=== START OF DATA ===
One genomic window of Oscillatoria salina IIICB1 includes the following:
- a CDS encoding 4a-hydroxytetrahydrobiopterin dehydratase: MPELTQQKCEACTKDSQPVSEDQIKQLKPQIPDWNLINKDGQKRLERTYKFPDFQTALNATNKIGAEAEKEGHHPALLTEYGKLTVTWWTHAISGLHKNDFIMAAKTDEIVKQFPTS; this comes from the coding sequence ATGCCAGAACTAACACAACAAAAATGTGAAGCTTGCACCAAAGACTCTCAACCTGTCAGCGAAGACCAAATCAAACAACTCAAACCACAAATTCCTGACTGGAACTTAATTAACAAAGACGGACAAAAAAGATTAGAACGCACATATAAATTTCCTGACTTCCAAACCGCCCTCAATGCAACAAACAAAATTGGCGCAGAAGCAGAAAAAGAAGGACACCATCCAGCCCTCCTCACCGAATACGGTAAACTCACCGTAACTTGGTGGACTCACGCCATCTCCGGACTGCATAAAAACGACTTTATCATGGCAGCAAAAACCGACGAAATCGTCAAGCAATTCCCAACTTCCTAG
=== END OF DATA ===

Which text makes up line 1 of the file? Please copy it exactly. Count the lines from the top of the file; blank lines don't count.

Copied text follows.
One genomic window of Oscillatoria salina IIICB1 includes the following: